The Well-Tempered Ear

Classical music: Here is how you attract African-American and Latino students to classical music. | August 22, 2015

By Jacob Stockinger

Attracting African-American and Latino students – and audiences – to classical music has been a difficult problem across the nation for a long time.

But thanks to Project STEP in Boston, which started in 1982 and is run through the Boston Symphony Orchestra, progress is being made. STEP recruits children from kindergarten and trains them through graduation from high school. Full parental involvement is required.

Project STEP

In Madison, groups such as the Wisconsin Youth Symphony Orchestras (WYSO) and Madison Music Makers, as well as the Madison Symphony Orchestra and the Wisconsin Chamber Orchestra, have tackled the same problem.

Perhaps the Boston program — which was recently featured on the PBS NewsHour — holds clues to a successful outcome. It certainly is inspiring to see and hear Project STEP’s success stories. 

Project STEP 2

Here is a YouTube link to the story:

 

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2 Comments »

  1. Fascinating video; Steve’s right.

    At the same time, I wonder about the color parameters of this program. To me, it seems the real problem here is one of social class/poverty which is a deeper seated problem than that of just race (as deep as that problem is).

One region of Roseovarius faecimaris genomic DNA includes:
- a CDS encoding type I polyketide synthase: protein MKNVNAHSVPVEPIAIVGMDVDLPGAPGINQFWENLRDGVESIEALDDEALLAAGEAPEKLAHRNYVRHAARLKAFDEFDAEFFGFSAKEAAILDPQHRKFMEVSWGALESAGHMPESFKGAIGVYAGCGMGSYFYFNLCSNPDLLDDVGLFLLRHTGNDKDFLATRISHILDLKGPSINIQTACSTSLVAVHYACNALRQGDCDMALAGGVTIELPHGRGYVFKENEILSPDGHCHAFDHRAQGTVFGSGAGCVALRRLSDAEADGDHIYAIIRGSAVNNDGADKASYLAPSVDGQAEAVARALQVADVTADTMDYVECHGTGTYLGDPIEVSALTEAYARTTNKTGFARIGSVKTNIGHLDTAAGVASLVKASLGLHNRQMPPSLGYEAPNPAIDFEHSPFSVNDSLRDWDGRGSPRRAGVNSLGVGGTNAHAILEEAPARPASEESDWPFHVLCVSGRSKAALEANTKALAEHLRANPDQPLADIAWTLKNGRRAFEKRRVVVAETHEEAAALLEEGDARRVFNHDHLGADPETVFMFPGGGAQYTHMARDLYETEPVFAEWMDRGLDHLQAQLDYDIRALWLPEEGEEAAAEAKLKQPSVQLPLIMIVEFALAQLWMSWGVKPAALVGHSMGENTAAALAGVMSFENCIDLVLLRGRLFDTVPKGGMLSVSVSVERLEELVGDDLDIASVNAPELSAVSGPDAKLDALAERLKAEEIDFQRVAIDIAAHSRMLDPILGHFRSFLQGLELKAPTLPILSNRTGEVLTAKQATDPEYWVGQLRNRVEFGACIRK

As evidence for this: 1) see the video and the young black girl at Yale’s comment that during the project, her family was “living out of a car”. That’s economic poverty and it is not confined to any one race. Poverty has horrible effects on everyone. 2) look at the large numbers (probably out of all proportion) of Asians in classical music. Asians do really well economically in our society (and others). So, a different racial makeup from white is not the key problem this seems to suggest. The real problem is economic inequality.

    What can we take from this? First, how about a Project step (perhaps a local one) that identifies and assists people of ALL colors? Secondly, how about funding the teaching of music at early levels at a much higher level (which would have something of the same impact but perhaps bring a “bigger punch” and have a broader impact. Sad that the Project Impact takes only 3 out of a pre-screened 100 students!). That means MORE money for musical education and for bands and musical groups in elementary, middle and high schools.

    Comment by fflambeau — August 22, 2015 @ 9:58 pm

  2. Watch the video.

    Comment by Steve Rankin — August 22, 2015 @ 6:43 am


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